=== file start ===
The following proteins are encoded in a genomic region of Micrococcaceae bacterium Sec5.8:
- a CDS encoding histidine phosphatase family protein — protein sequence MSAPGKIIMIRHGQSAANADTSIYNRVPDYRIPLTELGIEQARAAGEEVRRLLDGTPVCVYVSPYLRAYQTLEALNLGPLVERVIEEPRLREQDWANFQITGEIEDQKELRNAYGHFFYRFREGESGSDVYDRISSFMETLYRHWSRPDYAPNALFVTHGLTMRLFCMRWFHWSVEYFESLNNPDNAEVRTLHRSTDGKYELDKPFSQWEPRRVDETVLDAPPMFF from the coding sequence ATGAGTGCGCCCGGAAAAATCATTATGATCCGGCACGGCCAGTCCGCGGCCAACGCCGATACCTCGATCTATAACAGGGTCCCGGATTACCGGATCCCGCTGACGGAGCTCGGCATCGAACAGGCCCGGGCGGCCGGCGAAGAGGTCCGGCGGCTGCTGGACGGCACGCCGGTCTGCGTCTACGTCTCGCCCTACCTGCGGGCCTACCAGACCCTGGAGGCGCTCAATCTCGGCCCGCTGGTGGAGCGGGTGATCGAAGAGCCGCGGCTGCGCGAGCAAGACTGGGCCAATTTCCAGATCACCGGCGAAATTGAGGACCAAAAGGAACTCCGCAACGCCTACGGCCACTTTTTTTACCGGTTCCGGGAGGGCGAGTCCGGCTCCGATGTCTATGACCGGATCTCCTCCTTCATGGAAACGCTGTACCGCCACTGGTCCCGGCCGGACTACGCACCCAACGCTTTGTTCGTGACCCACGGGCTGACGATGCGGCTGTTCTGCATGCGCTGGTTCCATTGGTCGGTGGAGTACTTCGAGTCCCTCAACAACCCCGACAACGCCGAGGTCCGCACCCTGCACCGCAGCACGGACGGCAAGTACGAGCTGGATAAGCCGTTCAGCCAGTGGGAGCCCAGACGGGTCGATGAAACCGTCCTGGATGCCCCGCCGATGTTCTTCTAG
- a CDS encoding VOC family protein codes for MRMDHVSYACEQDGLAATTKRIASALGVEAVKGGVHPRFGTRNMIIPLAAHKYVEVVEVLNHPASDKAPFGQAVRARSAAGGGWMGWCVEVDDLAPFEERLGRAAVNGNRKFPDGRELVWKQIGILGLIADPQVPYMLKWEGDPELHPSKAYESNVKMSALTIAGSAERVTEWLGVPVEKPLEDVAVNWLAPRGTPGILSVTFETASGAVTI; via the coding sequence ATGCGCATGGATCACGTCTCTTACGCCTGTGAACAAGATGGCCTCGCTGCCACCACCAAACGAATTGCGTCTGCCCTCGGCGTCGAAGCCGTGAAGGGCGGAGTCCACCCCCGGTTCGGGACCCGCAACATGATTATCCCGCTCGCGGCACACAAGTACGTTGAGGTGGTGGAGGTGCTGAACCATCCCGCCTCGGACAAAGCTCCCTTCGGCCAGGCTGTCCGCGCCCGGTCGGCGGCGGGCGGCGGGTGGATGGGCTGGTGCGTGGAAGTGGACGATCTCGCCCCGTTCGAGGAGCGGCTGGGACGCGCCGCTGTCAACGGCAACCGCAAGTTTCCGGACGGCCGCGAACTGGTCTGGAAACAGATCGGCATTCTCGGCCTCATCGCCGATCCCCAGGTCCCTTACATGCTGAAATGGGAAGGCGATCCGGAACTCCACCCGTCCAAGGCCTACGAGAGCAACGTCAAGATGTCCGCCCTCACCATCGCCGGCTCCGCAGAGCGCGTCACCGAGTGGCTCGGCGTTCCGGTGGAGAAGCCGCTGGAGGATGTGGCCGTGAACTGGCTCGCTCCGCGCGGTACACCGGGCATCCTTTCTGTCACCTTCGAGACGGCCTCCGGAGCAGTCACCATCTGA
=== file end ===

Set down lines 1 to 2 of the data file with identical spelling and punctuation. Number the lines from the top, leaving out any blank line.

The following proteins are encoded in a genomic region of Micrococcaceae bacterium Sec5.8:
- a CDS encoding histidine phosphatase family protein — protein sequence MSAPGKIIMIRHGQSAANADTSIYNRVPDYRIPLTELGIEQARAAGEEVRRLLDGTPVCVYVSPYLRAYQTLEALNLGPLVERVIEEPRLREQDWANFQITGEIEDQKELRNAYGHFFYRFREGESGSDVYDRISSFMETLYRHWSRPDYAPNALFVTHGLTMRLFCMRWFHWSVEYFESLNNPDNAEVRTLHRSTDGKYELDKPFSQWEPRRVDETVLDAPPMFF from the coding sequence ATGAGTGCGCCCGGAAAAATCATTATGATCCGGCACGGCCAGTCCGCGGCCAACGCCGATACCTCGATCTATAACAGGGTCCCGGATTACCGGATCCCGCTGACGGAGCTCGGCATCGAACAGGCCCGGGCGGCCGGCGAAGAGGTCCGGCGGCTGCTGGACGGCACGCCGGTCTGCGTCTACGTCTCGCCCTACCTGCGGGCCTACCAGACCCTGGAGGCGCTCAATCTCGGCCCGCTGGTGGAGCGGGTGATCGAAGAGCCGCGGCTGCGCGAGCAAGACTGGGCCAATTTCCAGATCACCGGCGAAATTGAGGACCAAAAGGAACTCCGCAACGCCTACGGCCACTTTTTTTACCGGTTCCGGGAGGGCGAGTCCGGCTCCGATGTCTATGACCGGATCTCCTCCTTCATGGAAACGCTGTACCGCCACTGGTCCCGGCCGGACTACGCACCCAACGCTTTGTTCGTGACCCACGGGCTGACGATGCGGCTGTTCTGCATGCGCTGGTTCCATTGGTCGGTGGAGTACTTCGAGTCCCTCAACAACCCCGACAACGCCGAGGTCCGCACCCTGCACCGCAGCACGGACGGCAAGTACGAGCTGGATAAGCCGTTCAGCCAGTGGGAGCCCAGACGGGTCGATGAAACCGTCCTGGATGCCCCGCCGATGTTCTTCTAG